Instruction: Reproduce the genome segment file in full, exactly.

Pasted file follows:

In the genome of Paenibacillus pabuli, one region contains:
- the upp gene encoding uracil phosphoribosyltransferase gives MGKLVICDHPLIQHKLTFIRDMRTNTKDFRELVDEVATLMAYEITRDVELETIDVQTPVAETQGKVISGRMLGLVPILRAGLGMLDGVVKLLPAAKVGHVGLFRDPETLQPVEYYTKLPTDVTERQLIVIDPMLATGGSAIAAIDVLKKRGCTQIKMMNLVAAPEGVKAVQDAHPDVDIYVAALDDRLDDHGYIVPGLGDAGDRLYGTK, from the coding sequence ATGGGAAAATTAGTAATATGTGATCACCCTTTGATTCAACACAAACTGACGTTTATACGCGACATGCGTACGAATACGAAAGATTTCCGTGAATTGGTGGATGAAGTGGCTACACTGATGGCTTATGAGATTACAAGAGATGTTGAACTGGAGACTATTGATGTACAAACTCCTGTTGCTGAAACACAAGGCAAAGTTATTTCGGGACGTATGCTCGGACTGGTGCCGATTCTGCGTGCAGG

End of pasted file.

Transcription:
In the genome of Paenibacillus pabuli, one region contains:
- the upp gene encoding uracil phosphoribosyltransferase gives MGKLVICDHPLIQHKLTFIRDMRTNTKDFRELVDEVATLMAYEITRDVELETIDVQTPVAETQGKVISGRMLGLVPILRAGLGMLDGVVKLLPAAKVGHVGLFRDPETLQPVEYYTKLPTDVTERQLIVIDPMLATGGSAIAAIDVLKKRGCTQIKMMNLVAAPEGVKAVQDAHPDVDIYVAALDDRLDDHGYIVPGLGDAGDRLYGTK, from the coding sequence ATGGGAAAATTAGTAATATGTGATCACCCTTTGATTCAACACAAACTGACGTTTATACGCGACATGCGTACGAATACGAAAGATTTCCGTGAATTGGTGGATGAAGTGGCTACACTGATGGCTTATGAGATTACAAGAGATGTTGAACTGGAGACTATTGATGTACAAACTCCTGTTGCTGAAACACAAGGCAAAGTTATTTCGGGACGTATGCTCGGACTGGTGCCGATTCTGCGTGCAGG